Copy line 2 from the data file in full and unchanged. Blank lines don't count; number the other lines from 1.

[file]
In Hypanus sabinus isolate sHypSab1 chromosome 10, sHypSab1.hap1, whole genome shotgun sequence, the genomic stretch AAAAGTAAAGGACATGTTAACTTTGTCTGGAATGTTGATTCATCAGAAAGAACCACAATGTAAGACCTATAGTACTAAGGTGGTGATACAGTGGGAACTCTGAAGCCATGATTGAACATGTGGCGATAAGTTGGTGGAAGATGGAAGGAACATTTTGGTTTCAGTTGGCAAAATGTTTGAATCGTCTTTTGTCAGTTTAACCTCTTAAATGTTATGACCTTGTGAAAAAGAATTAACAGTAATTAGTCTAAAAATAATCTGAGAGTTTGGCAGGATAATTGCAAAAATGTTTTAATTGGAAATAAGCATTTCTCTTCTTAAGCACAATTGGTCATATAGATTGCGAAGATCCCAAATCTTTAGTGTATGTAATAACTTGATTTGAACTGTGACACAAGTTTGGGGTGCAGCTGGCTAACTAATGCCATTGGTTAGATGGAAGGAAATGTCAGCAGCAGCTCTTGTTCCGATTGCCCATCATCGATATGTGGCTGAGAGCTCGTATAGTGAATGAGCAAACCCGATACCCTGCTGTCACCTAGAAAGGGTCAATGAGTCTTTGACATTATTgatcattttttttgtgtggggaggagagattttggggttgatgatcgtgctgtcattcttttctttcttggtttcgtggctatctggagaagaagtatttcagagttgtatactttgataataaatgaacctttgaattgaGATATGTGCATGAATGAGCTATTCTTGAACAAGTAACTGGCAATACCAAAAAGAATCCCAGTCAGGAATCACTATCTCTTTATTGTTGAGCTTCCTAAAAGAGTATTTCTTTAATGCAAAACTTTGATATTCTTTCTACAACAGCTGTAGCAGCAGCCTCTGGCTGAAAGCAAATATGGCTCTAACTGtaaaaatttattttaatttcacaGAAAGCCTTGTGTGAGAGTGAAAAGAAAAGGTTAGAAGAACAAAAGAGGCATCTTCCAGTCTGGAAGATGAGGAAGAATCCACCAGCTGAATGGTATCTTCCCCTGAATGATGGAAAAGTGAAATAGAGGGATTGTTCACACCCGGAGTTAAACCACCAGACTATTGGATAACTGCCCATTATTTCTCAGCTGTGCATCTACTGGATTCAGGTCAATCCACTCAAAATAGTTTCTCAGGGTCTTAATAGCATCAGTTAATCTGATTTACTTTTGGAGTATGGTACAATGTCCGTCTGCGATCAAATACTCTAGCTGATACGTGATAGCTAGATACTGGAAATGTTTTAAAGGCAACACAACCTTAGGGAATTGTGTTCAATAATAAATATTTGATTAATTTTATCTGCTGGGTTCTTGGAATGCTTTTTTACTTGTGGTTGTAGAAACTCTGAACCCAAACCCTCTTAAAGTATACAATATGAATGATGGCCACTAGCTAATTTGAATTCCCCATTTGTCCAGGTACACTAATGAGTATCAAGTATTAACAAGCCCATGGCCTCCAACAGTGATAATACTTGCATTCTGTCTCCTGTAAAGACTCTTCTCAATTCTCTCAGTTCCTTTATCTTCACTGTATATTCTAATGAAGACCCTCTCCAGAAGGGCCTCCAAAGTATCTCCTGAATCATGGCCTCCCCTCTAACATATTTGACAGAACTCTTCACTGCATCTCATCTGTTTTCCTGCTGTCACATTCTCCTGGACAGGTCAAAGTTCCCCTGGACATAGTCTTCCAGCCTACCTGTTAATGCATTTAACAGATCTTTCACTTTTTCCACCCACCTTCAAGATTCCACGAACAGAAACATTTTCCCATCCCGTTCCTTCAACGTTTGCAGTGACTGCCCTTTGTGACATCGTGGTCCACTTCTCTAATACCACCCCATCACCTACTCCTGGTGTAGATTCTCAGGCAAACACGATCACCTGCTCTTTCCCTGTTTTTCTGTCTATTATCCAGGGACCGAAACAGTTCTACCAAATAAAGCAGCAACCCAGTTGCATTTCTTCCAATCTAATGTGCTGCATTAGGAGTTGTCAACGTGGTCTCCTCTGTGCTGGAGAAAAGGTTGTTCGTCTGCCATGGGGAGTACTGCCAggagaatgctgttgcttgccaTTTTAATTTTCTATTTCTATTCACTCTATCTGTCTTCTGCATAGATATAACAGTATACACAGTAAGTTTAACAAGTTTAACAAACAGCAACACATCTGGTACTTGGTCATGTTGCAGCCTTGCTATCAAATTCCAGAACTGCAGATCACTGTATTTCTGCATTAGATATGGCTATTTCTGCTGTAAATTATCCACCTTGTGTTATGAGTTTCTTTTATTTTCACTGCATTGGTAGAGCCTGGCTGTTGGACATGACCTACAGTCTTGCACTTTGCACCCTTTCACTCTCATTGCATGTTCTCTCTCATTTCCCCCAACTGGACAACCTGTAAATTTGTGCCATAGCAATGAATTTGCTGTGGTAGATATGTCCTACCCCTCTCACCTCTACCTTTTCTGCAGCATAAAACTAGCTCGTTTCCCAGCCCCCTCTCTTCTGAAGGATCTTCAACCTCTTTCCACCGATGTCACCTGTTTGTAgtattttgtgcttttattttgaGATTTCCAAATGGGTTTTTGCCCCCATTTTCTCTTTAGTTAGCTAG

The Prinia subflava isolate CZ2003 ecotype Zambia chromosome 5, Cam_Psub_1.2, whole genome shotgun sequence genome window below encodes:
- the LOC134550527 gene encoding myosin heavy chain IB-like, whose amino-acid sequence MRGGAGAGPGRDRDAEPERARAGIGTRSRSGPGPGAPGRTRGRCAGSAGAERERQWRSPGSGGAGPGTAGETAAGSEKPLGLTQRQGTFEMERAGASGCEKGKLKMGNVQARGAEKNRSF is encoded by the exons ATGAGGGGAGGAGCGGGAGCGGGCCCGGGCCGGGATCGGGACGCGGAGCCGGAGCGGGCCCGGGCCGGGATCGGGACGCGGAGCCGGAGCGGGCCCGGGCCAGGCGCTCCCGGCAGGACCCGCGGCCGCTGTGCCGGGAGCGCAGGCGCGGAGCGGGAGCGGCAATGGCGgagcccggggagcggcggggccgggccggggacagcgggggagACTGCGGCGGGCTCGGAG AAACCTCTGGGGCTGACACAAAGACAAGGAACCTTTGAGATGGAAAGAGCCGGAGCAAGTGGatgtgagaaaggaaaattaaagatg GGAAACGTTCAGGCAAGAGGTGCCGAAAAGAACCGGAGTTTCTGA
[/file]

The Prinia subflava isolate CZ2003 ecotype Zambia chromosome 5, Cam_Psub_1.2, whole genome shotgun sequence genome window below encodes: